A 900-Mile Tour Through South Georgia
Tue, 07/03/2012 - 10:40am
Each summer since coming to Georgia Tech three years ago, we have spent a week touring the state talking to various groups about Georgia Tech. This summer has been no exception and Val and I just returned from our 900-mile route through south Georgia. The annual event provides a great opportunity to meet with with alumni, legislators, regents, the media, industry partners, as well as current and potential students. Over a four-day period we visited 43 of Georgia’s 159 counties, were hosted at a number of alumni events, met with local community leaders and met hundreds of Tech friends and supporters at more than 20 events across south Georgia.
During our visits, I shared updates about Georgia Tech and enjoyed the opportunity see firsthand the Institute’s impact. Georgia Tech truly serves the entire state, from the large metro areas to the small rural communities. We serve students in those communities, but we also serve local industries who are looking to us to help them improve efficiency and streamline operations. We saw examples of everything from our engagement in elementary, middle and high schools, to business partnerships strengthened through our Advanced Technology Development Centers (ATDC) and our Enterprise Innovation Institute (EI2).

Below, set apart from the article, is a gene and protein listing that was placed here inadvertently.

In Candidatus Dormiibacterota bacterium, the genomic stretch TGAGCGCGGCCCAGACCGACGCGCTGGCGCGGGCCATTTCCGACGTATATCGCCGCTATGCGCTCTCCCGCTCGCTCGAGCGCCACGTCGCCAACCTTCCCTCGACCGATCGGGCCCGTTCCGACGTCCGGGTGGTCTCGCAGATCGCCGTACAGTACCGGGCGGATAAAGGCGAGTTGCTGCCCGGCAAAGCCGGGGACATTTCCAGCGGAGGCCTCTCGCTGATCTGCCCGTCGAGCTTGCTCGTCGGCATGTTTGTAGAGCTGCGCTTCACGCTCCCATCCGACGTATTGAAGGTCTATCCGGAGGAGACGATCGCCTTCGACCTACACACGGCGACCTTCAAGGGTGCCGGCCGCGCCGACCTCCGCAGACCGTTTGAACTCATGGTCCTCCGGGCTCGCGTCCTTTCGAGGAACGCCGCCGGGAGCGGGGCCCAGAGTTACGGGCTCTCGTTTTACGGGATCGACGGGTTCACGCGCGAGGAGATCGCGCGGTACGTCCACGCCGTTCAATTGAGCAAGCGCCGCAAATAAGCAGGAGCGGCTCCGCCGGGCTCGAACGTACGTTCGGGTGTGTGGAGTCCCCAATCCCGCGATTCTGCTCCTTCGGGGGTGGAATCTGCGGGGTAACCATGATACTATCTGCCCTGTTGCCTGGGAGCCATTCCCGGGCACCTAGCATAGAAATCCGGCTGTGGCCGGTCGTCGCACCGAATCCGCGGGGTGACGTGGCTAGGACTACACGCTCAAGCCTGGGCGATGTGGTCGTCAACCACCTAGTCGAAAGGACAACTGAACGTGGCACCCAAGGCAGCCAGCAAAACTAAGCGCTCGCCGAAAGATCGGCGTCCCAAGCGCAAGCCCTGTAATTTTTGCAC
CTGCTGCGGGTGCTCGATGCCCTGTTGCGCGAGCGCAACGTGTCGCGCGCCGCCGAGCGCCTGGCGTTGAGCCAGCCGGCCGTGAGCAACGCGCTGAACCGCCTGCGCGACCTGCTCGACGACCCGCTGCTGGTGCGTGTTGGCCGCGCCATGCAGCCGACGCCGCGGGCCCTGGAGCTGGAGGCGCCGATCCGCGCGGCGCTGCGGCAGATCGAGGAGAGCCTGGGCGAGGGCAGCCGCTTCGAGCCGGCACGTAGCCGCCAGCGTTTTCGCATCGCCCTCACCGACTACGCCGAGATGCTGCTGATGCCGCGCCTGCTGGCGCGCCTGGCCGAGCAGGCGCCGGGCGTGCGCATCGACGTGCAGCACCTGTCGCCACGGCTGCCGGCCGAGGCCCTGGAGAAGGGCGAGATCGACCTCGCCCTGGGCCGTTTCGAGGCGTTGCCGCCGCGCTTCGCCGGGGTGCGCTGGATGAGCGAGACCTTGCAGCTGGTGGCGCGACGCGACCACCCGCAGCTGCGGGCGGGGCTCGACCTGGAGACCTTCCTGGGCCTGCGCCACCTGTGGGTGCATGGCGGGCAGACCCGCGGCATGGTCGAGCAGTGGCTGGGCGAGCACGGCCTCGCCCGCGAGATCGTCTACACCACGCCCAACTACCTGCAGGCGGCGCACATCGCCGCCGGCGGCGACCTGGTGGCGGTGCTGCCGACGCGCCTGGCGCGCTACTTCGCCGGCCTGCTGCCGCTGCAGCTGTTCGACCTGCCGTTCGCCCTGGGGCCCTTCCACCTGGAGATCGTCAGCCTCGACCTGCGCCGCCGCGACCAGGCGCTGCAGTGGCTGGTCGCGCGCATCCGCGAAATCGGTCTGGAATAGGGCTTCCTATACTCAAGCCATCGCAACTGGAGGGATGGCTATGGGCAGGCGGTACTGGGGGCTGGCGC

We visited three companies with whom Georgia Tech has partnered to add value to their operations: NCR Columbus, Max Manufacturing, and CJB Industries. We had the privilege of being hosted at two separate events by members of the Board of Regents Doreen Stiles Poitevint, along with Alec Poitevint, and Dink NeSmith, along with Pam NeSmith. We are grateful to all of our hosts throughout the tour.
Wreck driver Stephen Webber took the Ramblin’ Wreck to several of the locations. Of course, it attracted a great deal of attention, including a couple of newspaper features. Stephen is a great ambassador for Georgia Tech, as well as an ambassador for the G. Wayne Clough Tech Promise scholars program.
Along our 900 mile journey, Val and I tasted boiled peanuts for the first time in Plains, bought gas for $2.86 a gallon in Hinesville, saw live alligators on a farm and in the wild, and experienced our first “low country boil” in Jesup, GA.
Many thanks to all who made the trip possible, and also to the Georgia Tech community for the tremendous contribution and impact you make and have in our state, our region, and our nation.